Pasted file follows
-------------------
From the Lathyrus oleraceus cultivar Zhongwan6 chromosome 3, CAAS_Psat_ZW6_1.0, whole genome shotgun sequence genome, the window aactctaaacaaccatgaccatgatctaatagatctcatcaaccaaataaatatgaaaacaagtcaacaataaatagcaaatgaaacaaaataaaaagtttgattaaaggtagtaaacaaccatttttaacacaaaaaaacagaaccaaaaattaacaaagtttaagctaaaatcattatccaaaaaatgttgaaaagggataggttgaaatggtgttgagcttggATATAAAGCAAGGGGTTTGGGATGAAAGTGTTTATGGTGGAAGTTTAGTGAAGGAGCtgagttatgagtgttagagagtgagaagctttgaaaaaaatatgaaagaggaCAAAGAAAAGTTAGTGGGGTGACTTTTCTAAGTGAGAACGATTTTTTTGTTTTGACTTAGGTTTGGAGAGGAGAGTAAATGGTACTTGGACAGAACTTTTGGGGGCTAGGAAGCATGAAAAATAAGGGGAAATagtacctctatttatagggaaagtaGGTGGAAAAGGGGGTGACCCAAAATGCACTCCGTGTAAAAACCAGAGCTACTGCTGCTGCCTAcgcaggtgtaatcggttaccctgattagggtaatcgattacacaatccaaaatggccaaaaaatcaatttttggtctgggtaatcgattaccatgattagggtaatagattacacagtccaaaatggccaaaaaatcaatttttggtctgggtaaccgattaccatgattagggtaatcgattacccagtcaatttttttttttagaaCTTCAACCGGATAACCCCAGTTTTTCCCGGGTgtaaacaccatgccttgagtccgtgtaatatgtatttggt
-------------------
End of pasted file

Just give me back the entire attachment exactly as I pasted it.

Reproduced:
From the Lathyrus oleraceus cultivar Zhongwan6 chromosome 3, CAAS_Psat_ZW6_1.0, whole genome shotgun sequence genome, the window aactctaaacaaccatgaccatgatctaatagatctcatcaaccaaataaatatgaaaacaagtcaacaataaatagcaaatgaaacaaaataaaaagtttgattaaaggtagtaaacaaccatttttaacacaaaaaaacagaaccaaaaattaacaaagtttaagctaaaatcattatccaaaaaatgttgaaaagggataggttgaaatggtgttgagcttggATATAAAGCAAGGGGTTTGGGATGAAAGTGTTTATGGTGGAAGTTTAGTGAAGGAGCtgagttatgagtgttagagagtgagaagctttgaaaaaaatatgaaagaggaCAAAGAAAAGTTAGTGGGGTGACTTTTCTAAGTGAGAACGATTTTTTTGTTTTGACTTAGGTTTGGAGAGGAGAGTAAATGGTACTTGGACAGAACTTTTGGGGGCTAGGAAGCATGAAAAATAAGGGGAAATagtacctctatttatagggaaagtaGGTGGAAAAGGGGGTGACCCAAAATGCACTCCGTGTAAAAACCAGAGCTACTGCTGCTGCCTAcgcaggtgtaatcggttaccctgattagggtaatcgattacacaatccaaaatggccaaaaaatcaatttttggtctgggtaatcgattaccatgattagggtaatagattacacagtccaaaatggccaaaaaatcaatttttggtctgggtaaccgattaccatgattagggtaatcgattacccagtcaatttttttttttagaaCTTCAACCGGATAACCCCAGTTTTTCCCGGGTgtaaacaccatgccttgagtccgtgtaatatgtatttggt